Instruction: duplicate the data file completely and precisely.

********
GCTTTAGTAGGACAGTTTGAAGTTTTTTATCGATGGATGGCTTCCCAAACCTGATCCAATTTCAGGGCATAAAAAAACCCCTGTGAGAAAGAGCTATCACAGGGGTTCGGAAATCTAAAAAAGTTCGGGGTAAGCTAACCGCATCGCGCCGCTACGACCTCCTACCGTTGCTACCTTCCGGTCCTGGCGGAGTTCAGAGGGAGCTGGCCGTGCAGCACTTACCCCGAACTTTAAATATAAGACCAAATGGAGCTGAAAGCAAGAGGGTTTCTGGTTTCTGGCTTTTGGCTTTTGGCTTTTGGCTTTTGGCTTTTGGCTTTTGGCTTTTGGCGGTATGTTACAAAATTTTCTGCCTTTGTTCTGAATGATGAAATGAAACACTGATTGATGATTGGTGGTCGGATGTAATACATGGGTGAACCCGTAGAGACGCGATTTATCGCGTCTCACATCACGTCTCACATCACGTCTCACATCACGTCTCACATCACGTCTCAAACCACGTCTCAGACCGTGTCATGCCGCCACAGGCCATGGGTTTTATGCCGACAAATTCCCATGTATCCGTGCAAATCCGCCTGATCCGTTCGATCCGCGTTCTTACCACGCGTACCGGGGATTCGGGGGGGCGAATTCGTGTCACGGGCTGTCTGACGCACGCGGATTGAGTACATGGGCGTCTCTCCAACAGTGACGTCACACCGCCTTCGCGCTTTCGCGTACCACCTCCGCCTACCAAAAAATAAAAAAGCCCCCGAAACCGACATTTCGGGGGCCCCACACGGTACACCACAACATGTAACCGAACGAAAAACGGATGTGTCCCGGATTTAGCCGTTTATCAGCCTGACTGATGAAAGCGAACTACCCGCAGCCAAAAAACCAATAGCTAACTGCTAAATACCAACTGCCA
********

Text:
GCTTTAGTAGGACAGTTTGAAGTTTTTTATCGATGGATGGCTTCCCAAACCTGATCCAATTTCAGGGCATAAAAAAACCCCTGTGAGAAAGAGCTATCACAGGGGTTCGGAAATCTAAAAAAGTTCGGGGTAAGCTAACCGCATCGCGCCGCTACGACCTCCTACCGTTGCTACCTTCCGGTCCTGGCGGAGTTCAGAGGGAGCTGGCCGTGCAGCACTTACCCCGAACTTTAAATATAAGACCAAATGGAGCTGAAAGCAAGAGGGTTTCTGGTTTCTGGCTTTTGGCTTTTGGCTTTTGGCTTTTGGCTTTTGGCTTTTGGCTTTTGGCGGTATGTTACAAAATTTTCTGCCTTTGTTCTGAATGATGAAATGAAACACTGATTGATGATTGGTGGTCGGATGTAATACATGGGTGAACCCGTAGAGACGCGATTTATCGCGTCTCACATCACGTCTCACATCACGTCTCACATCACGTCTCACATCACGTCTCAAACCACGTCTCAGACCGTGTCATGCCGCCACAGGCCATGGGTTTTATGCCGACAAATTCCCATGTATCCGTGCAAATCCGCCTGATCCGTTCGATCCGCGTTCTTACCACGCGTACCGGGGATTCGGGGGGGCGAATTCGTGTCACGGGCTGTCTGACGCACGCGGATTGAGTACATGGGCGTCTCTCCAACAGTGACGTCACACCGCCTTCGCGCTTTCGCGTACCACCTCCGCCTACCAAAAAATAAAAAAGCCCCCGAAACCGACATTTCGGGGGCCCCACACGGTACACCACAACATGTAACCGAACGAAAAACGGATGTGTCCCGGATTTAGCCGTTTATCAGCCTGACTGATGAAAGCGAACTACCCGCAGCCAAAAAACCAATAGCTAACTGCTAAATACCAACTGCCA